West Bank Diary | The Right of Return: the question that will not go away

Reflecting on conversations with people on 'both sides' of the Israel-Palestine divide, Derek Oakley explores the significance of 1948, and the prospect of Palestinians returning to their homes.

New in Ceasefire, West Bank Diary - Posted on Sunday, January 27, 2013 16:42 - 0 Comments

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Graffiti in the toilet of a bar in West Jerusalem

Graffiti in the toilet of a bar in West Jerusalem

Everyone has the right to leave any country, including his own, and to return to his country. -Article 13(2), Universal Declaration of Human Rights (10 December 1948)

Mary is 75, the archetypal sweet grandmother welcoming me to take a seat next to her on the bus with a thick Brooklyn accent and a disarming smile. She retired 8 years ago, moving away from busy city life in the US (“It’s for the young people”) with her husband to a more relaxed locale with a higher quality of life. A pretty typical story, the difference being that Mary chose to move from New York to the settlement of Ariel in the occupied West Bank.

A few days later in Nablus I meet Amina and her mother Aisha. They are Palestinian refugees whose family spent decades in Jordan until returning to the West Bank around five years ago. Amina has just returned from studying Human Rights Law in the USA. Her father was a senior PLO (Palestinian Liberation Organization) official and, despite her Jordanian upbringing, she considers Palestine her home.

Over a typically hospitable Palestinian lunch packed with fresh vegetables and hummus (and liberally seasoned with the national herb Za’taar) Amina fondly remembers her grandmother talking for hours about their home village of Al-Ludd, now Lod, in the modern state of Israel – the state from where the majority of the Arab population were expelled by Jewish forces in 1948 during what Palestinians call the Nakba (‘Catastrophe’).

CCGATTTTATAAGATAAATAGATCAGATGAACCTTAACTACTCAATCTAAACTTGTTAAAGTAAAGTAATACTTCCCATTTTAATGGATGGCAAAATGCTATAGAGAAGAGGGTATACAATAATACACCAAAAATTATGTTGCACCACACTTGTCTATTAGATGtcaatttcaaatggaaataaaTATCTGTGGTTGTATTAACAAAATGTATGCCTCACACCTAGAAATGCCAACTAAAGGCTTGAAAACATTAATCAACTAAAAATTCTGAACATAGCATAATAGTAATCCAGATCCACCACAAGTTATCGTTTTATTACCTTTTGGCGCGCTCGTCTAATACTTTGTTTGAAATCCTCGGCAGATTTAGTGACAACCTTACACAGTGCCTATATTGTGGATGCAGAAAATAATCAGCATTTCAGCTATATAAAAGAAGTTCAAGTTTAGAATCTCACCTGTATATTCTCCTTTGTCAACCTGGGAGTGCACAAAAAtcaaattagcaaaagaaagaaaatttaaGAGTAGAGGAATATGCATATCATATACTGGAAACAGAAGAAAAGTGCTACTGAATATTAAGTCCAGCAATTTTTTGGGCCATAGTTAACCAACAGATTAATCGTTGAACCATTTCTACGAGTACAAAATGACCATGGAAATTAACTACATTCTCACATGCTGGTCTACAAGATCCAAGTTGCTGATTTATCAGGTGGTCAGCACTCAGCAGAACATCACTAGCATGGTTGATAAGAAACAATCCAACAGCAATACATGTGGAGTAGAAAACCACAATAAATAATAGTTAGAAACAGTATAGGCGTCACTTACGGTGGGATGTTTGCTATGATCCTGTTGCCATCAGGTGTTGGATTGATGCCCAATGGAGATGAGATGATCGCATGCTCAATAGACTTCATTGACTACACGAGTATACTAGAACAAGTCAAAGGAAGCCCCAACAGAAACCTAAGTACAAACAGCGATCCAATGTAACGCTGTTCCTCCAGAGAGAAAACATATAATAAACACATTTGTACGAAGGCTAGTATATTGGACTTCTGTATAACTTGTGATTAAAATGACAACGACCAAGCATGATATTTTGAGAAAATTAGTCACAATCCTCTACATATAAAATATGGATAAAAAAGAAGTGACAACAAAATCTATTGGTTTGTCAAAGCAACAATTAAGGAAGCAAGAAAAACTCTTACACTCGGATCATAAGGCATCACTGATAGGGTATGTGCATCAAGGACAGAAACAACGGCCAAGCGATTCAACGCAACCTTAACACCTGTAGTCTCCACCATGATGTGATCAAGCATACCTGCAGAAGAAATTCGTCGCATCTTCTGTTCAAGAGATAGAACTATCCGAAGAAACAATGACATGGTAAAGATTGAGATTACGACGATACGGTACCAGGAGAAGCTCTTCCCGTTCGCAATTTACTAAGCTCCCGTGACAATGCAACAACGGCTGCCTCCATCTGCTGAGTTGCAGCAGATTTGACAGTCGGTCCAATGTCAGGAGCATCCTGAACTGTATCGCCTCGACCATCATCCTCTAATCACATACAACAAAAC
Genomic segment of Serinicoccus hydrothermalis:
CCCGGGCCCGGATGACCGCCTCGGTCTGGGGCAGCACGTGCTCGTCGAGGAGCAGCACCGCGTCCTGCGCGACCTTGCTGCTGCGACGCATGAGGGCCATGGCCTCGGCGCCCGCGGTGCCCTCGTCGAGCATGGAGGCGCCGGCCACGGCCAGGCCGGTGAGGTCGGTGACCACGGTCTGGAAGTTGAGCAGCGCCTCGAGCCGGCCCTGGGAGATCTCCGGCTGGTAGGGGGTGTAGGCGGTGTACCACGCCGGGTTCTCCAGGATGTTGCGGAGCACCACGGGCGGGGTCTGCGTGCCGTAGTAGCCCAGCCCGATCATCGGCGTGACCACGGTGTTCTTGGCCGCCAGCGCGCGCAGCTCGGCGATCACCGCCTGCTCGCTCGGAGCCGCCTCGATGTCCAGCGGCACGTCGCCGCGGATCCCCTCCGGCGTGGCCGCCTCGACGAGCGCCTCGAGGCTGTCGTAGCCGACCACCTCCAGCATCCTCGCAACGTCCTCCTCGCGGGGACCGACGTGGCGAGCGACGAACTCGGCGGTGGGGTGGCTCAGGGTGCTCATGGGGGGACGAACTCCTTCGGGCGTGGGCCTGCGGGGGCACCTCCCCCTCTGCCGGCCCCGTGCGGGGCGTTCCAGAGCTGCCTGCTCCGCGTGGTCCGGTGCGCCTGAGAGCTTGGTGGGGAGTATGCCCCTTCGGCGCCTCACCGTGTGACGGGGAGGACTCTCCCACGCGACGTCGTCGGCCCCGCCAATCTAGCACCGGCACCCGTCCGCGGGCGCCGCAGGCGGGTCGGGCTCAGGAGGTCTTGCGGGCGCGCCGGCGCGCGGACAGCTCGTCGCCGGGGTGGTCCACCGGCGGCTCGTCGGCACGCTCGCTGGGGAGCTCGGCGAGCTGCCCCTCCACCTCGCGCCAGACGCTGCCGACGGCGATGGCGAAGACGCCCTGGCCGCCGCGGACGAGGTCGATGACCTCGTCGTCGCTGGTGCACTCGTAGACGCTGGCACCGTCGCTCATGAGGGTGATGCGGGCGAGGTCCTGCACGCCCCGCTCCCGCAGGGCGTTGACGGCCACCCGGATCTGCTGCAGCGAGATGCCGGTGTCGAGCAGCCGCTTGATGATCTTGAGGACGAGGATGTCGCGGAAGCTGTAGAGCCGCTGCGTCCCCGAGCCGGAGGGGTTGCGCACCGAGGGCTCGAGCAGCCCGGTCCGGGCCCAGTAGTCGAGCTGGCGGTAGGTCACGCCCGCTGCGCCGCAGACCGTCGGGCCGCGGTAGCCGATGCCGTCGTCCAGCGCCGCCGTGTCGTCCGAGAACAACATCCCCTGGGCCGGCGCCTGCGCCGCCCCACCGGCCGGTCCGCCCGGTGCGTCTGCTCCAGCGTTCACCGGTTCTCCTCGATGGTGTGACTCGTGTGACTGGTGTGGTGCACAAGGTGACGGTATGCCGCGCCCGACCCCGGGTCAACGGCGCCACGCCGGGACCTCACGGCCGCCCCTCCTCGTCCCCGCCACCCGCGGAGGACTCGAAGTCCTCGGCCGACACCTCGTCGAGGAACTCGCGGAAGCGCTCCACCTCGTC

ariel settlement4114775198_4dbf673e61_oMary and her husband made Aliyah (Hebrew for ‘Going up’ to Israel) in 2004, taking advantage of the Israeli Law of Return that was passed in 1950 that extends the right of settlement and citizenship in the state of Israel to all Jews.

In 1971 the law was amended to expand the provision of this right to people of Jewish ancestry and their spouses. They elected to move to Ariel, which was founded in 1978 and given city status by the Israeli government because it is “cheaper and more comfortable than somewhere like Tel Aviv”.

She believes that not all ‘Arabs’ are bad but “most of their leaders are” and that this is the major obstacle to peace for Israel. She is disappointed that her adult children have not chosen to join her in Ariel.

Amina, her mother, and the rest of their family, have an inalienable Right of Return to their home, as stated in the 1948 Universal Declaration of Human Rights and detailed with specific reference to Palestinians displaced in 1948 and their descendants in numerous UN Resolutions, beginning with UN General Assembly Resolution 194, which presents a clear plan for implementation of the right of return by Israel and was specifically referenced in Resolution 273, which documents the admission of Israel to the UN.

This right is also enjoyed by the additional Palestinian refugees created by the 1967 conflict between Israel and Arab countries. Israel has never implemented this plan, or subsequently recognized or committed to the right of return for the now estimated 5 million Palestinian refugees in the occupied territories and the diaspora. If all such refugees were to claim their right today, the practicalities of facilitating this would be mind-boggling.